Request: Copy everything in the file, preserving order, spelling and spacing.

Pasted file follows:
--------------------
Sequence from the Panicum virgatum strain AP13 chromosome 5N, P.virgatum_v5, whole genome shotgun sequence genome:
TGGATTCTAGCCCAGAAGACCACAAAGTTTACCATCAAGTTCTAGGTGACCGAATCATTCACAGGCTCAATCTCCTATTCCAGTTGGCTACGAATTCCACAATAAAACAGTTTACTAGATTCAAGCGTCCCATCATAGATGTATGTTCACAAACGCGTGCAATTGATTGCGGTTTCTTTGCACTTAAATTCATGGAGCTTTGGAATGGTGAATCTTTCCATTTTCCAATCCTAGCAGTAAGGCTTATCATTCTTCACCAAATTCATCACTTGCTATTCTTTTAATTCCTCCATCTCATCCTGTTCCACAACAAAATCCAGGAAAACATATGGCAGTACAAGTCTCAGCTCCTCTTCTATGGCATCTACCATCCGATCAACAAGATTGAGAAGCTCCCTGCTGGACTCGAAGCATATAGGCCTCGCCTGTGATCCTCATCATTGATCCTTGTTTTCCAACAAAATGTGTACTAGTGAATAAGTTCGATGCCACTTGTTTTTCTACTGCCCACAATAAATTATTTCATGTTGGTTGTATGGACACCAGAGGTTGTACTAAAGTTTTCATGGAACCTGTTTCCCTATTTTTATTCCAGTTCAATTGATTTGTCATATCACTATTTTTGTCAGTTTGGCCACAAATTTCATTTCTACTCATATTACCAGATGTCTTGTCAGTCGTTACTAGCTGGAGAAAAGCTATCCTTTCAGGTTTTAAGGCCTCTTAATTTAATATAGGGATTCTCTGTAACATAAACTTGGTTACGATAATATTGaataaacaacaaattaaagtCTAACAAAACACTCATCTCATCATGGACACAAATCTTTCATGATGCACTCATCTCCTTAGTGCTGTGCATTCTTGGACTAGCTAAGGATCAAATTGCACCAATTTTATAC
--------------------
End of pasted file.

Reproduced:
Sequence from the Panicum virgatum strain AP13 chromosome 5N, P.virgatum_v5, whole genome shotgun sequence genome:
TGGATTCTAGCCCAGAAGACCACAAAGTTTACCATCAAGTTCTAGGTGACCGAATCATTCACAGGCTCAATCTCCTATTCCAGTTGGCTACGAATTCCACAATAAAACAGTTTACTAGATTCAAGCGTCCCATCATAGATGTATGTTCACAAACGCGTGCAATTGATTGCGGTTTCTTTGCACTTAAATTCATGGAGCTTTGGAATGGTGAATCTTTCCATTTTCCAATCCTAGCAGTAAGGCTTATCATTCTTCACCAAATTCATCACTTGCTATTCTTTTAATTCCTCCATCTCATCCTGTTCCACAACAAAATCCAGGAAAACATATGGCAGTACAAGTCTCAGCTCCTCTTCTATGGCATCTACCATCCGATCAACAAGATTGAGAAGCTCCCTGCTGGACTCGAAGCATATAGGCCTCGCCTGTGATCCTCATCATTGATCCTTGTTTTCCAACAAAATGTGTACTAGTGAATAAGTTCGATGCCACTTGTTTTTCTACTGCCCACAATAAATTATTTCATGTTGGTTGTATGGACACCAGAGGTTGTACTAAAGTTTTCATGGAACCTGTTTCCCTATTTTTATTCCAGTTCAATTGATTTGTCATATCACTATTTTTGTCAGTTTGGCCACAAATTTCATTTCTACTCATATTACCAGATGTCTTGTCAGTCGTTACTAGCTGGAGAAAAGCTATCCTTTCAGGTTTTAAGGCCTCTTAATTTAATATAGGGATTCTCTGTAACATAAACTTGGTTACGATAATATTGaataaacaacaaattaaagtCTAACAAAACACTCATCTCATCATGGACACAAATCTTTCATGATGCACTCATCTCCTTAGTGCTGTGCATTCTTGGACTAGCTAAGGATCAAATTGCACCAATTTTATAC